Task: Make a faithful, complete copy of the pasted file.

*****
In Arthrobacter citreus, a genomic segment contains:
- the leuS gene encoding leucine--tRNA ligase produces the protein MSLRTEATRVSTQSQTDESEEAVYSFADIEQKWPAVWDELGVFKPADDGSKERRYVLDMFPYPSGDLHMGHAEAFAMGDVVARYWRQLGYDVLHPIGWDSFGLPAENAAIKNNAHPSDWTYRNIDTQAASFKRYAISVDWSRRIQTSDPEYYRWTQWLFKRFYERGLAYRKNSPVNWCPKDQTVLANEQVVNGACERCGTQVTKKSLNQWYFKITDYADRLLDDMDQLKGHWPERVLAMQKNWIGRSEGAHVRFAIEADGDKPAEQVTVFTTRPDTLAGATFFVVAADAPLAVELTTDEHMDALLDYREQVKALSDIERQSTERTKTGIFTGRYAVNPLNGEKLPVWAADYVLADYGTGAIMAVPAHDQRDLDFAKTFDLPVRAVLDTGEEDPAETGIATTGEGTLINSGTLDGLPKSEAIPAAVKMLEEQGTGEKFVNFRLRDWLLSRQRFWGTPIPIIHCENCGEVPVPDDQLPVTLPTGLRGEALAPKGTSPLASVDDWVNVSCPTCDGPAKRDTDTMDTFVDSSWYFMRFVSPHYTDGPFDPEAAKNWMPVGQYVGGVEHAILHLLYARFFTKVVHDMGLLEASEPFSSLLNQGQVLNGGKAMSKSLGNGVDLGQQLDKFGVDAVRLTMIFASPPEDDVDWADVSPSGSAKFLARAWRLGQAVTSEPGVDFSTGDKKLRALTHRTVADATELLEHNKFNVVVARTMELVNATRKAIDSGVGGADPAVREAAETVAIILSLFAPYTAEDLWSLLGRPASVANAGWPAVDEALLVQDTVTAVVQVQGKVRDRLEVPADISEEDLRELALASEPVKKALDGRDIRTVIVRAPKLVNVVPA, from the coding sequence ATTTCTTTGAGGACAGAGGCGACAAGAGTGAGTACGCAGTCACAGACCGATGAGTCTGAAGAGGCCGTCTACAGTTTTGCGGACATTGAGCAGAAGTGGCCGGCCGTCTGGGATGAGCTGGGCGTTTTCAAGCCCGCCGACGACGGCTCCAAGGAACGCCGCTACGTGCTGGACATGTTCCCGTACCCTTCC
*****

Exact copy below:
In Arthrobacter citreus, a genomic segment contains:
- the leuS gene encoding leucine--tRNA ligase produces the protein MSLRTEATRVSTQSQTDESEEAVYSFADIEQKWPAVWDELGVFKPADDGSKERRYVLDMFPYPSGDLHMGHAEAFAMGDVVARYWRQLGYDVLHPIGWDSFGLPAENAAIKNNAHPSDWTYRNIDTQAASFKRYAISVDWSRRIQTSDPEYYRWTQWLFKRFYERGLAYRKNSPVNWCPKDQTVLANEQVVNGACERCGTQVTKKSLNQWYFKITDYADRLLDDMDQLKGHWPERVLAMQKNWIGRSEGAHVRFAIEADGDKPAEQVTVFTTRPDTLAGATFFVVAADAPLAVELTTDEHMDALLDYREQVKALSDIERQSTERTKTGIFTGRYAVNPLNGEKLPVWAADYVLADYGTGAIMAVPAHDQRDLDFAKTFDLPVRAVLDTGEEDPAETGIATTGEGTLINSGTLDGLPKSEAIPAAVKMLEEQGTGEKFVNFRLRDWLLSRQRFWGTPIPIIHCENCGEVPVPDDQLPVTLPTGLRGEALAPKGTSPLASVDDWVNVSCPTCDGPAKRDTDTMDTFVDSSWYFMRFVSPHYTDGPFDPEAAKNWMPVGQYVGGVEHAILHLLYARFFTKVVHDMGLLEASEPFSSLLNQGQVLNGGKAMSKSLGNGVDLGQQLDKFGVDAVRLTMIFASPPEDDVDWADVSPSGSAKFLARAWRLGQAVTSEPGVDFSTGDKKLRALTHRTVADATELLEHNKFNVVVARTMELVNATRKAIDSGVGGADPAVREAAETVAIILSLFAPYTAEDLWSLLGRPASVANAGWPAVDEALLVQDTVTAVVQVQGKVRDRLEVPADISEEDLRELALASEPVKKALDGRDIRTVIVRAPKLVNVVPA, from the coding sequence ATTTCTTTGAGGACAGAGGCGACAAGAGTGAGTACGCAGTCACAGACCGATGAGTCTGAAGAGGCCGTCTACAGTTTTGCGGACATTGAGCAGAAGTGGCCGGCCGTCTGGGATGAGCTGGGCGTTTTCAAGCCCGCCGACGACGGCTCCAAGGAACGCCGCTACGTGCTGGACATGTTCCCGTACCCTTCC